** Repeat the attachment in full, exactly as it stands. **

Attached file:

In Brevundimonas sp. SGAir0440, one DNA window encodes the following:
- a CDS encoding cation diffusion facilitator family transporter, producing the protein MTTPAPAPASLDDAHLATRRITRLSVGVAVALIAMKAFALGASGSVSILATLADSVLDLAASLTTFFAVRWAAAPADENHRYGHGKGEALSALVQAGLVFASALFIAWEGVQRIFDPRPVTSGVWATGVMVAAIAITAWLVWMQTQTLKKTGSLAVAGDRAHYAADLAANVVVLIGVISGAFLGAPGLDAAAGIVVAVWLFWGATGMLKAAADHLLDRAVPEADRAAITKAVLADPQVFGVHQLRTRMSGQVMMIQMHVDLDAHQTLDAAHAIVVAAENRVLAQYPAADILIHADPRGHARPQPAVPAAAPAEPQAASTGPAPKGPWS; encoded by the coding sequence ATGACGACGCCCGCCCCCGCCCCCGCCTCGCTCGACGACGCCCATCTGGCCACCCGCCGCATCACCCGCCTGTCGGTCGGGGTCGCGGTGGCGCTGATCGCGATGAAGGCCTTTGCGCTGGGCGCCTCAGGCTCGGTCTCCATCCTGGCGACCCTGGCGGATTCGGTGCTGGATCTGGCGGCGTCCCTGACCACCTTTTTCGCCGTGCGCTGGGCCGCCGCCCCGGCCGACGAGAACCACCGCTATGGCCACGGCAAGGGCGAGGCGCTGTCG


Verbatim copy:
In Brevundimonas sp. SGAir0440, one DNA window encodes the following:
- a CDS encoding cation diffusion facilitator family transporter, producing the protein MTTPAPAPASLDDAHLATRRITRLSVGVAVALIAMKAFALGASGSVSILATLADSVLDLAASLTTFFAVRWAAAPADENHRYGHGKGEALSALVQAGLVFASALFIAWEGVQRIFDPRPVTSGVWATGVMVAAIAITAWLVWMQTQTLKKTGSLAVAGDRAHYAADLAANVVVLIGVISGAFLGAPGLDAAAGIVVAVWLFWGATGMLKAAADHLLDRAVPEADRAAITKAVLADPQVFGVHQLRTRMSGQVMMIQMHVDLDAHQTLDAAHAIVVAAENRVLAQYPAADILIHADPRGHARPQPAVPAAAPAEPQAASTGPAPKGPWS; encoded by the coding sequence ATGACGACGCCCGCCCCCGCCCCCGCCTCGCTCGACGACGCCCATCTGGCCACCCGCCGCATCACCCGCCTGTCGGTCGGGGTCGCGGTGGCGCTGATCGCGATGAAGGCCTTTGCGCTGGGCGCCTCAGGCTCGGTCTCCATCCTGGCGACCCTGGCGGATTCGGTGCTGGATCTGGCGGCGTCCCTGACCACCTTTTTCGCCGTGCGCTGGGCCGCCGCCCCGGCCGACGAGAACCACCGCTATGGCCACGGCAAGGGCGAGGCGCTGTCG